News from MIRA
Rep. Cabral joins workers urging legislature to enact the REAL bill
Wednesday, August 10, 2011, NEW BEDFORD â€” "The state should regulate every employer across the board equally," said State Representative Antonio Cabral yesterday. In one sentence, the New Bedford Democrat summarized the essence of the REAL Bill, an act that would update and streamline the state's employment agency law. As detailed in a recent report by the University of Massachusetts Amherst, a lack of simple regulation has allowed unscrupulous employment agencies to abuse workers in myriad ways, from withholding their overtime pay to denying them basic safety equipment. The REAL Bill would greatly curtail abuse by simplifying an outmoded two-tier registration system that allows some agencies to escape state supervision.
Homeland Security flip-flops on need for "Memorandum of Agreement"
Friday, August 5, 2011, BOSTON â€” In an exceedingly brief conference call with advocates today, the Department of Homeland Security announced that they are rescinding the Secure Communities (S-Comm) Memorandums of Agreement (MOAs) with states such as Illinois and New York that have expressed a desire to withdraw from the program. As a practical matter, this will have no impact, and DHS intends to continue operating S-Comm in those jurisdictions in which the program is already active. Their posi
tion remains that this program is mandated by federal law â€” which is not true â€” and that the MOAs are not necessary. DHS was not clear on whether they will expand in those states, but is still holding to their stance that the program will be mandatory nationwide in 2013.
â€œThis is a slap in the face to states that are properly more concerned about enforcing criminal law than civil immigration law,â€ said Sarang Sekhavat, Federal policy Director of the Massachusetts Immigrant and Refugee Advocacy Coalition. â€œIt is clear that DHS and Immigration and Customs Enforcement have been misleading the public and state and local officials about this program from the start. Now they are continuing to force a program onto states that recognize its fundamental flaws. This is a situation which cannot and should not be tolerated.â€
Wednesday, July 20, 2011, BOSTON â€” "I realize I'm not on the list to testify," said Governor Patrick, as he came to the center of a packed State House hearing room this morning and took a seat among a surprised panel of educators. "But I submitted written testimony and I had a minute, so I just wanted to come by to, um, support that support."
The wording drew a laugh, but the sentiment accurately reflected the fervor of all the testimony heard today by the Joint Committee on Higher Education in favor of House and Senate bills that would allow undocumented immigrant youth to pay the same in-state tuition as their high school classmates. Currently, between 300 and 400 undocumented students every year are charged out-of-state rates, despite having gone to Massachusetts schools for at least three years and earning their high school diplomas here. Since these students are also ineligible for any form of government aid, the out-of-state rate makes college completely unaffordable for practically all of them. As Governor Patrick noted, the bill points out the choice between "enabling a permanent underclass, and creating real opportunities...It's time to fix the law."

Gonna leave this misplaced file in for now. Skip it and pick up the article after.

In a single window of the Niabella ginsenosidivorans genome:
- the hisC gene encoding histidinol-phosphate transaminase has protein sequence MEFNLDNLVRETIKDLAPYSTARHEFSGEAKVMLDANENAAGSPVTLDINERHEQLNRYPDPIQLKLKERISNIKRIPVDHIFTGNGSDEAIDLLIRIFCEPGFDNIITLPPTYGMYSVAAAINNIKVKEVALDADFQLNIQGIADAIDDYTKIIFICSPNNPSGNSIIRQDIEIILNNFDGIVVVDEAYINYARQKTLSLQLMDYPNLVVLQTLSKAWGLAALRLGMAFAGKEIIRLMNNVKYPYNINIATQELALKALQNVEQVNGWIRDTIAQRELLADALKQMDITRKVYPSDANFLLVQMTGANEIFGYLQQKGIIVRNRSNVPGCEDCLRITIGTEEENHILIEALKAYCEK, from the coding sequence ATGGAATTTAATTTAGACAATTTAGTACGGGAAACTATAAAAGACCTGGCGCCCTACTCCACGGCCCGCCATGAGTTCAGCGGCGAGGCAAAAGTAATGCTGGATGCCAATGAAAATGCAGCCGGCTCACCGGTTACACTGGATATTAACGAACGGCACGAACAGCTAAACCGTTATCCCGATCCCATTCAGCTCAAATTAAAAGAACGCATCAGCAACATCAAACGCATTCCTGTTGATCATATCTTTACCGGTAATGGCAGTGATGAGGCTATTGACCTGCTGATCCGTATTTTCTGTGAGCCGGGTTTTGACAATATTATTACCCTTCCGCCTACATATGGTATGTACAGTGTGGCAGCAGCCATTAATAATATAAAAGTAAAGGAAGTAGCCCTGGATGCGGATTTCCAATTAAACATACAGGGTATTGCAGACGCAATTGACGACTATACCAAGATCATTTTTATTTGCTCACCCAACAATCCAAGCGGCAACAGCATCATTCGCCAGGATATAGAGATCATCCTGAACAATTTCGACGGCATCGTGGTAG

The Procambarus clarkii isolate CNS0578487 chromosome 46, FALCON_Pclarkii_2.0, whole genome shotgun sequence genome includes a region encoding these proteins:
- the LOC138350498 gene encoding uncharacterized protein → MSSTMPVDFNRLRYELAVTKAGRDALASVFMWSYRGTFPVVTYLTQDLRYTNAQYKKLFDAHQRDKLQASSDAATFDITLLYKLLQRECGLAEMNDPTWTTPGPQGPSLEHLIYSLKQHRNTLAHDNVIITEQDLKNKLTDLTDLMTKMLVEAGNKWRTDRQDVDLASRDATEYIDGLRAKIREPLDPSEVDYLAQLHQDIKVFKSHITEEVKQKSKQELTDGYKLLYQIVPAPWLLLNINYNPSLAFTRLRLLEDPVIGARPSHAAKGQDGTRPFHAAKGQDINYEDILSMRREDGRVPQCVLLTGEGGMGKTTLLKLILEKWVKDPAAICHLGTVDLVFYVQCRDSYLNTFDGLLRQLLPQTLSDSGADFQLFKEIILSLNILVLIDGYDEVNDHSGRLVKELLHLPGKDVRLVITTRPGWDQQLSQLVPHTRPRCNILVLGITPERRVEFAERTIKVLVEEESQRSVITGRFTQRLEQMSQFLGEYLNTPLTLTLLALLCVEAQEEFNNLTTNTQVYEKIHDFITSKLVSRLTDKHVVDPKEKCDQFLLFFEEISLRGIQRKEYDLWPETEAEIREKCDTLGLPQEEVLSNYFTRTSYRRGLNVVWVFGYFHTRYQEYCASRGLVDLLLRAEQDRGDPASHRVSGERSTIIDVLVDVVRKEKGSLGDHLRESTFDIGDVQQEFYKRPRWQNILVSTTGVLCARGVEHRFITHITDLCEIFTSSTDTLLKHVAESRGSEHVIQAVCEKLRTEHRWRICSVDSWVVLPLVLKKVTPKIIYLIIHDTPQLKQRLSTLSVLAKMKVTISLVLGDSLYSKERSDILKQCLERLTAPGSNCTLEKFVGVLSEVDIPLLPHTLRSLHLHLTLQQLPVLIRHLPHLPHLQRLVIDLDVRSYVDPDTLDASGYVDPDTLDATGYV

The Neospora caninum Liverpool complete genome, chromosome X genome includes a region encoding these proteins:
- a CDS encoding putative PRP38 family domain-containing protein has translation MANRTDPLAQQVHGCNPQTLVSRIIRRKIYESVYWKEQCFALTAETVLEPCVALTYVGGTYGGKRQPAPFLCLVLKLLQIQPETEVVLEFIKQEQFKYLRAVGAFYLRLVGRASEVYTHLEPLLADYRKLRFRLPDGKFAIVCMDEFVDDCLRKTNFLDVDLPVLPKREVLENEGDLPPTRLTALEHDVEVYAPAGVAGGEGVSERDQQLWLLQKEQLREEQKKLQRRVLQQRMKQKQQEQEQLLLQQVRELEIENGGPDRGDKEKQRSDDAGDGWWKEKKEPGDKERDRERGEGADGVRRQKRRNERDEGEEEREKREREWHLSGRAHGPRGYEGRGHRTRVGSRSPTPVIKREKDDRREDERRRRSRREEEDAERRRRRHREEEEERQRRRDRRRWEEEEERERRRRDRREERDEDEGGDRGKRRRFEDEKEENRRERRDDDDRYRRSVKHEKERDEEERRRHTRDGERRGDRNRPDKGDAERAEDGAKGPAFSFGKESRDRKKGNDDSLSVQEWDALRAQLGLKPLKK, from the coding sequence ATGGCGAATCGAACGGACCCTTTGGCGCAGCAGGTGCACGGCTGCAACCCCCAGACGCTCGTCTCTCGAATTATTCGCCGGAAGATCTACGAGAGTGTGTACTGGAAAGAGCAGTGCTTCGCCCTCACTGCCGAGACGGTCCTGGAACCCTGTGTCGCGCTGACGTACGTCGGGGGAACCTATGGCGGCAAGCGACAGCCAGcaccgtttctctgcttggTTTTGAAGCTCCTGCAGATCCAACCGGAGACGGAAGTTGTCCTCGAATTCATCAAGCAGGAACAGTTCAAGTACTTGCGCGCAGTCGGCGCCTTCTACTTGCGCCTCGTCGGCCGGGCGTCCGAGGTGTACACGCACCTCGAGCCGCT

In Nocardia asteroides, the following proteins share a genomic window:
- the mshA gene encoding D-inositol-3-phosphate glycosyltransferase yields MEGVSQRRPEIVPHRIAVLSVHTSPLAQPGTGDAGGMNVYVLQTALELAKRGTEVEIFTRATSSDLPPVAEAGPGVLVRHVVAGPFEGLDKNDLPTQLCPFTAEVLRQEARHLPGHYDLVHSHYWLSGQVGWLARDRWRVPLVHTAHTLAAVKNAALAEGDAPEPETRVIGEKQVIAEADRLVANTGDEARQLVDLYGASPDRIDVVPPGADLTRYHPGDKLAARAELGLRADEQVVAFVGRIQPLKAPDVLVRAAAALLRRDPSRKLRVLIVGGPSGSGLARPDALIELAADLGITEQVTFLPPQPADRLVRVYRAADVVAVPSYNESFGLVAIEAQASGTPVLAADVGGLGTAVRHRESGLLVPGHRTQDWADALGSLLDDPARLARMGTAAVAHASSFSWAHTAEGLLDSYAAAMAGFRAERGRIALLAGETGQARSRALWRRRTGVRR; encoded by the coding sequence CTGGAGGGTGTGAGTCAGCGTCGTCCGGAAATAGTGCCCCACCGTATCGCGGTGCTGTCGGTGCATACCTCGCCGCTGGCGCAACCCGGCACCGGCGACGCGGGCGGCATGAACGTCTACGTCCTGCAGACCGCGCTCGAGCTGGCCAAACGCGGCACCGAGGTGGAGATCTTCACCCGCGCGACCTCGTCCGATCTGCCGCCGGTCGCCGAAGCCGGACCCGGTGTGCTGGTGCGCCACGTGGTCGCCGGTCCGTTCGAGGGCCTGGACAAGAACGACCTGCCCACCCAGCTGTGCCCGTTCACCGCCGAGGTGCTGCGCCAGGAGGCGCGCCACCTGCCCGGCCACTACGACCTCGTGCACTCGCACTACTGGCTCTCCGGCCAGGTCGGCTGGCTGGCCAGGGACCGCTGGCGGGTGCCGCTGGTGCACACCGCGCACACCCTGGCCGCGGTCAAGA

Advocates Encourage Mayor Menino to Withdraw from Secure Communities
Mayor commended for swift attention to program's dangers
Monday, July 11, 2011 BOSTON â€” The Boston Globe reported today that Mayor Thomas M. Menino will withdraw Boston from "Secure Communities" if the federal government cannot demonstrate that this controversial immigration enforcement program is doing the job it promised. The federal government's own figures belie its claim that the program's main function is to deport dangerous criminals. As the Globe reported last week, "Federal statistics show that 183 of 352 immigrants deported from Boston since 2008 - or about 52 percent - had no criminal record, much higher than the national average of 29 percent."
Advocates throughout the city today commended Mayor Menino for his announcement, expressed in a public letter sent to the Department of Homeland Security's Secure Communities task force.
and Legislative Action
Eight of nine anti-immigrant amendments removed from budget; most line-items level funded; anti-trafficking bill passes Senate
Thursday, July 1, 2011. BOSTON â€” This morning the Massachusetts legislature is voting on the final version of the state budget, which was passed on by the conference committee last night. By and large, the budget backs away from anti-immigrant language and supports programs crucial to the health and integration of the foreign-born. Eight of the nine anti-immigrant amendments that passed the State Senate this spring have been removed, leaving only the provision requiring those receiving MassHealth to have their immigration status verified through the SAVE program â€” a verification process that was already being implemented before this language was written.